But clean power for China is not only a Chinese concern. The US department of Energy has been trying to help the Chinese government move over to sustainable energy, including small hydro. US department of Energy researcher Debra Lew helped host a recent conference on renewable energy in Shanghai. Lew says China is especially well-suited to small hydro. It's home to three of the world's longest rivers, and much of China's history has been spent trying to contain those rivers. With its low start-up costs, many here say small hydro not only provides much-needed energy, but also holds out hope of finally harnessing the rivers' power.

Law: Small hydro is actually one of the huge success stories of China. China's been, they're very successful in lots of renewable energy programs...but especially in small hydro, probably more so than in any other country...they've got quite a bit of capacity to design, build, install, operate and maintain small hydro, and they export it to other countries.
But Lew admits that China has a long way to go before it outgrows its reliance on coal, which still accounts for two-thirds of China's power. And until recently, China concentrated on nuclear or large hydro power as substitutes.

Critics say China's success with small hydro is deceptive and future plans unrealistic. They claim the Chinese government isn't pursuing hydro power in a renewable fashion, instead it's concentrating on huge money-draining projects like the Three Gorges Dam. That dam will be the world's largest when it's completed in 2008 -- but over a million people will be displaced in the process and hundreds of villages flooded by the dam's reservoir.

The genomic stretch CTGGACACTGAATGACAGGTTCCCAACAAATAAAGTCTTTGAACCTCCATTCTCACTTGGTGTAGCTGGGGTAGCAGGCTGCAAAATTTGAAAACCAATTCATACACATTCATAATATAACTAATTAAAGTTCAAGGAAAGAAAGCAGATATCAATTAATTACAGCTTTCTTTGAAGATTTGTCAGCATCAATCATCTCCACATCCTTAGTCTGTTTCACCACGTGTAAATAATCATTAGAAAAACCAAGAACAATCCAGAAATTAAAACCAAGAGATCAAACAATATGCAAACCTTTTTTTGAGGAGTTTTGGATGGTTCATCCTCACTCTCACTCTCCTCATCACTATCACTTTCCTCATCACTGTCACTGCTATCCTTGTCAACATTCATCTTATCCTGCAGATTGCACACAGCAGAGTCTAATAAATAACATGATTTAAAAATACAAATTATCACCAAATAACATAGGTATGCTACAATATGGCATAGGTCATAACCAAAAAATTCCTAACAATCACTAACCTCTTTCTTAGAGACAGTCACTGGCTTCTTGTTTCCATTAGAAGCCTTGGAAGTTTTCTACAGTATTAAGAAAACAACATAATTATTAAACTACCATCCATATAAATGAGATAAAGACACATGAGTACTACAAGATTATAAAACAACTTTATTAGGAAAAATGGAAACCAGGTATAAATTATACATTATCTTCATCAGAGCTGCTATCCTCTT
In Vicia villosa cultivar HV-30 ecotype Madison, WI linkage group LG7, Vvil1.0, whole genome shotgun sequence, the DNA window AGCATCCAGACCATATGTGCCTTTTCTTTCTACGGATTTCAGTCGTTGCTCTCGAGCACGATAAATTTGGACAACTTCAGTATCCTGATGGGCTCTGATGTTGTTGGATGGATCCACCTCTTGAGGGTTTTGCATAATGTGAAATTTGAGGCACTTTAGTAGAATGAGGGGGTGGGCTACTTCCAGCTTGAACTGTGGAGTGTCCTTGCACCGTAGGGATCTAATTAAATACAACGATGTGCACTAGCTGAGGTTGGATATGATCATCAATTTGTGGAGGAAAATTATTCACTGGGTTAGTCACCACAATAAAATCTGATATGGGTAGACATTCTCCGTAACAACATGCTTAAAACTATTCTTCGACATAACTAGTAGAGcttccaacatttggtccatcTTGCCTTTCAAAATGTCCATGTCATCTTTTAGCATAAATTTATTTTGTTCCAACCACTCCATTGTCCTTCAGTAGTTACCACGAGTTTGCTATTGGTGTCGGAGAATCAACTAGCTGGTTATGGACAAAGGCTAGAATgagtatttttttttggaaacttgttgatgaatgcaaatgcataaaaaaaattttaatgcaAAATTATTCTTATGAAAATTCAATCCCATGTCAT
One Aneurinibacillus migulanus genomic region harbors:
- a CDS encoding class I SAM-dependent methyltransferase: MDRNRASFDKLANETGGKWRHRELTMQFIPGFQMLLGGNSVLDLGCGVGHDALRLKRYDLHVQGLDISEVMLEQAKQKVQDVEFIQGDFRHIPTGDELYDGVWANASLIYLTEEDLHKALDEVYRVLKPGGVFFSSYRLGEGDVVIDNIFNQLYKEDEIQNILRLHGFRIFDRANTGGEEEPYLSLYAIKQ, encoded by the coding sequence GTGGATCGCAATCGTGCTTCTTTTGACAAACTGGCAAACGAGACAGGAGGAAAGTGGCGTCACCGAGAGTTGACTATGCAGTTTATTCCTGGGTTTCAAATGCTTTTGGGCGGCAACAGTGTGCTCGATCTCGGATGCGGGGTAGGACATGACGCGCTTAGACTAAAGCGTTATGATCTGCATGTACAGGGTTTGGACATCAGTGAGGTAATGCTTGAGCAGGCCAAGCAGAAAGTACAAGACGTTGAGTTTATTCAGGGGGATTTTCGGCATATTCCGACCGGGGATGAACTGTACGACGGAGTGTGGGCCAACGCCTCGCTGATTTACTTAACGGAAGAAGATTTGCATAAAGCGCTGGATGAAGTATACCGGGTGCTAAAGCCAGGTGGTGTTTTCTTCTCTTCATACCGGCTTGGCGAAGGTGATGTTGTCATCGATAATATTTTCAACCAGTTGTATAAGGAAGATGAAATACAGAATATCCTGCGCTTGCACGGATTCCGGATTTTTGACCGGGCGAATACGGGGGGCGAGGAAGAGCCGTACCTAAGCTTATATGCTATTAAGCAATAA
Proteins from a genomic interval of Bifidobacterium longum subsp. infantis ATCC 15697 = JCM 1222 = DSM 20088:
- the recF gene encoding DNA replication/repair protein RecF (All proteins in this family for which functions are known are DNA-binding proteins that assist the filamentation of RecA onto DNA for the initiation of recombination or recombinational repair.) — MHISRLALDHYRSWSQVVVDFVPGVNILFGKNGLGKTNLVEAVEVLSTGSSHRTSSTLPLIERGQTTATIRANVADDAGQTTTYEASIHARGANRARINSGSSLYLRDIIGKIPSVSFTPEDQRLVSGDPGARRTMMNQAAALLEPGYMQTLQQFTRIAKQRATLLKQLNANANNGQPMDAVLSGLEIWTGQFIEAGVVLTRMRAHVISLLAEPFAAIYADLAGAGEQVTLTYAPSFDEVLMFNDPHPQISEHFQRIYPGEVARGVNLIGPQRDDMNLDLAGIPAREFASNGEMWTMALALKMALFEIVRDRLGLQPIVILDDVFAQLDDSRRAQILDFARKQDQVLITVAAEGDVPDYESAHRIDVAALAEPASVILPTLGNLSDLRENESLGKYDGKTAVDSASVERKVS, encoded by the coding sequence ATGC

Doris Shen is the China coordinator for the California-based International Rivers Network. she says Three Gorges is eating up funds that would be better used on small hydro projects like the one near Hangzhou.

Shen: When you look at the numbers, you see that microhydro is definitely the way to go, but what you see is a trend of more money going to large hydro and the question is "Why is this happening? Why are uneconomic programs being pushed forward?"

(Sound from the street in Hangzhou)

At the Center for Small Hydro in Hangzhou, director Liu Yong agrees with at least some of the criticism. Though his center is state-run, Liu is suprisingly frank when it comes to assessing the "large hydro" projects so popular with state planners.

Liu (in Chinese with translation): Large dams may be more efficient in terms of cost per watt, but it has other costs like pollution, the dislocation of people that have to be considered. Small hydro power has much less serious impacts on local populations and ecosystems.

And the real beneficiaries of expanded hydro projects -- critics say -- are neither Chinese burearucrats nor Chinese consumers. Again, Doris Shen of the International Rivers Network.

Shen: The era of large dam building in the US is now over, it's dead. But the industries are still around, pushing these projects and seeking market in countries like China.

Shen says the Chinese government's mistaken policies are visible in a proposed dam project in Sichuan province, where a 2000 year old irrigation system that continues to provide water for one of the country's most fertile plains is slated to be replaced by a new and very large dam.

But there are encouraging signs for small hydro. At the Moganshan small hydro plant near Hangzhou, the staff hosts yet another visit by a group interested in reproducing such power stations across China. The central government is giving them a boost. The latest five year plan includes funding for 400 new small hydro projects.

And with only a fifth of the country's potential small hydro developed, there's still plenty of room for growth.

For The World, this is Odilon Couzin in Beijing.


copyright Exploratorium 2001